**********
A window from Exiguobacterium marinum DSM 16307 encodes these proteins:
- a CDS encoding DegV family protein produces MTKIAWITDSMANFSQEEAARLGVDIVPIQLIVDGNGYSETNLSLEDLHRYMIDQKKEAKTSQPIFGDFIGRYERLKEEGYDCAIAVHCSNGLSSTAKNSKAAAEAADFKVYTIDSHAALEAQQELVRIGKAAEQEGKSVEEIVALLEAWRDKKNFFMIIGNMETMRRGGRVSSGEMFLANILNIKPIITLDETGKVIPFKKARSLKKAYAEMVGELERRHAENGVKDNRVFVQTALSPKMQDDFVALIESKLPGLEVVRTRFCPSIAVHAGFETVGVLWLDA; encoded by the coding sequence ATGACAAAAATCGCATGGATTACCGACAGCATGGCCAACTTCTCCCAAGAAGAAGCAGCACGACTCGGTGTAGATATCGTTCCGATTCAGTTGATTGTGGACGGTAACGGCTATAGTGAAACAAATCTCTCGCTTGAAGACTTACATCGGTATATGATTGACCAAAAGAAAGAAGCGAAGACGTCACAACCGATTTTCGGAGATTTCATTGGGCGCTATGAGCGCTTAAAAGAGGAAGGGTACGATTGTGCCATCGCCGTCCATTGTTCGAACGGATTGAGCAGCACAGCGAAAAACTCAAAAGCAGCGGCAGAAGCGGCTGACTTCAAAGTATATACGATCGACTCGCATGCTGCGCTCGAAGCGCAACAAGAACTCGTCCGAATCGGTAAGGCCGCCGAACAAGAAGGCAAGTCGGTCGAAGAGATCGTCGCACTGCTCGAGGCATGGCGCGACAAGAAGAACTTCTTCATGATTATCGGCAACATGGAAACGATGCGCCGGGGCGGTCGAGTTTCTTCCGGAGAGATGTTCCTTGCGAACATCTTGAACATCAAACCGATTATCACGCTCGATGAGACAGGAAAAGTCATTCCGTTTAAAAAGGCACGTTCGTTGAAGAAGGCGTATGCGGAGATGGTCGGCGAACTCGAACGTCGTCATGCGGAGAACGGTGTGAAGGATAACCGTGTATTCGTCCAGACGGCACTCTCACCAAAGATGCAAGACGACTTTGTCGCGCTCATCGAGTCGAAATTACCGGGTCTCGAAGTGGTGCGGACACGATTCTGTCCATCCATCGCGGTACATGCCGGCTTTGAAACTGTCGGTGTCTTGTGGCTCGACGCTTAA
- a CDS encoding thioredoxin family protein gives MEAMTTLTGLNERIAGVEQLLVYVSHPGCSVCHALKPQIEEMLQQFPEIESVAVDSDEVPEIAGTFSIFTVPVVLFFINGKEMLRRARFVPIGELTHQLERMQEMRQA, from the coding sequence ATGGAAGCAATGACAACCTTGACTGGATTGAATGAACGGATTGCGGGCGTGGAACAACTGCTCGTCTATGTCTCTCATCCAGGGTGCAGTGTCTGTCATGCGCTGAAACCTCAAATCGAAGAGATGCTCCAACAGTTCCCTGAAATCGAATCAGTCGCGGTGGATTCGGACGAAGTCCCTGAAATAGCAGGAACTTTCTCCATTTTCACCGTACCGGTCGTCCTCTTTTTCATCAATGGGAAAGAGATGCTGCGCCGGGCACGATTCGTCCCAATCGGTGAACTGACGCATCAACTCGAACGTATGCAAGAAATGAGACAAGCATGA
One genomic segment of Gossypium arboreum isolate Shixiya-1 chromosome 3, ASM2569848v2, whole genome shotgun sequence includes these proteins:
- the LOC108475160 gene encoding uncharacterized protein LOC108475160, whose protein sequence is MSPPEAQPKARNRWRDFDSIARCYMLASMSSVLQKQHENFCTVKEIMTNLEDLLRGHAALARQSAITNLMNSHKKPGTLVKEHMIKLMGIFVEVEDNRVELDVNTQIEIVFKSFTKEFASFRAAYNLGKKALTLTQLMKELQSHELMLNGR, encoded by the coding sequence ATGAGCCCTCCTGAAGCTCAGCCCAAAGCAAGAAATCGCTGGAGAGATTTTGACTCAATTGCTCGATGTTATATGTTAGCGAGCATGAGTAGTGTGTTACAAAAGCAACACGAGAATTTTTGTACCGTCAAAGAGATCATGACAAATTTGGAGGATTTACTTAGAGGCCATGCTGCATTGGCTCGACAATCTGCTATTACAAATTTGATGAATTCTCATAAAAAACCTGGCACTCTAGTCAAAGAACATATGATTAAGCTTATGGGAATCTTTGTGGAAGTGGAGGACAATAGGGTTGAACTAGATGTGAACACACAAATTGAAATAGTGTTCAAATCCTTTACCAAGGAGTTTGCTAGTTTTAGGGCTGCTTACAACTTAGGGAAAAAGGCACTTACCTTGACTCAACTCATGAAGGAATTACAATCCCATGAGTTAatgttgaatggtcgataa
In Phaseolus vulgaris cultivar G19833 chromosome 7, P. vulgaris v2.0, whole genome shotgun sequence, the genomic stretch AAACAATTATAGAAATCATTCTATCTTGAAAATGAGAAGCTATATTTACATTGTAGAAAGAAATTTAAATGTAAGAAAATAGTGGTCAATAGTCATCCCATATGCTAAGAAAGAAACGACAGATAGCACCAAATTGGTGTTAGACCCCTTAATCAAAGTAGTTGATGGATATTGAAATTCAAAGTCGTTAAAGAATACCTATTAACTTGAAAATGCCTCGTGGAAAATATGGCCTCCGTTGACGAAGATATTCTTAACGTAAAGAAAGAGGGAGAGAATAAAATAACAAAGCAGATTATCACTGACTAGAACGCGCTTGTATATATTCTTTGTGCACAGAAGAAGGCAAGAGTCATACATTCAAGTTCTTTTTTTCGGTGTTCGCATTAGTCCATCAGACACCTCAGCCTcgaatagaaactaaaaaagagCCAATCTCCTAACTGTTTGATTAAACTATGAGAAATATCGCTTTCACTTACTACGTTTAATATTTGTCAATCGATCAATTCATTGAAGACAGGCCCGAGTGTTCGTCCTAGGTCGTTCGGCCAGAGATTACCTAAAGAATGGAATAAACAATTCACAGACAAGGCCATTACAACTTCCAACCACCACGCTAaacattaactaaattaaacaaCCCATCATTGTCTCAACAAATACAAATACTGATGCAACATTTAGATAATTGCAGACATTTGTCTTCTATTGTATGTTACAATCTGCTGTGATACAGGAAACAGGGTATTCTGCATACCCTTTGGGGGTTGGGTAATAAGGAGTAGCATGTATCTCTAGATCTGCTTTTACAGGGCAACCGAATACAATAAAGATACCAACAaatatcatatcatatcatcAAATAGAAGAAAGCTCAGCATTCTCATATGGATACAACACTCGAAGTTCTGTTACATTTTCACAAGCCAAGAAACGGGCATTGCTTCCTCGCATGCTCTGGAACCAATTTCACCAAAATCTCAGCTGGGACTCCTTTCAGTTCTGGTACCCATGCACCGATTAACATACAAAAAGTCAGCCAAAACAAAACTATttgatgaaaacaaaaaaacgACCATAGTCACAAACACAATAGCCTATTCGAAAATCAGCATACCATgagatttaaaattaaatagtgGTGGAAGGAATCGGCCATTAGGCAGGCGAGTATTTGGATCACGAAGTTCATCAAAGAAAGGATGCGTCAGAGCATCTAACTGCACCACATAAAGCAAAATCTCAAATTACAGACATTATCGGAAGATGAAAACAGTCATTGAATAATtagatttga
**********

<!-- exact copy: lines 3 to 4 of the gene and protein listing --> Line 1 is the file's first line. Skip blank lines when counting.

- a CDS encoding thioredoxin family protein gives MEAMTTLTGLNERIAGVEQLLVYVSHPGCSVCHALKPQIEEMLQQFPEIESVAVDSDEVPEIAGTFSIFTVPVVLFFINGKEMLRRARFVPIGELTHQLERMQEMRQA, from the coding sequence ATGGAAGCAATGACAACCTTGACTGGATTGAATGAACGGATTGCGGGCGTGGAACAACTGCTCGTCTATGTCTCTCATCCAGGGTGCAGTGTCTGTCATGCGCTGAAACCTCAAATCGAAGAGATGCTCCAACAGTTCCCTGAAATCGAATCAGTCGCGGTGGATTCGGACGAAGTCCCTGAAATAGCAGGAACTTTCTCCATTTTCACCGTACCGGTCGTCCTCTTTTTCATCAATGGGAAAGAGATGCTGCGCCGGGCACGATTCGTCCCAATCGGTGAACTGACGCATCAACTCGAACGTATGCAAGAAATGAGACAAGCATGA
One genomic segment of Gossypium arboreum isolate Shixiya-1 chromosome 3, ASM2569848v2, whole genome shotgun sequence includes these proteins: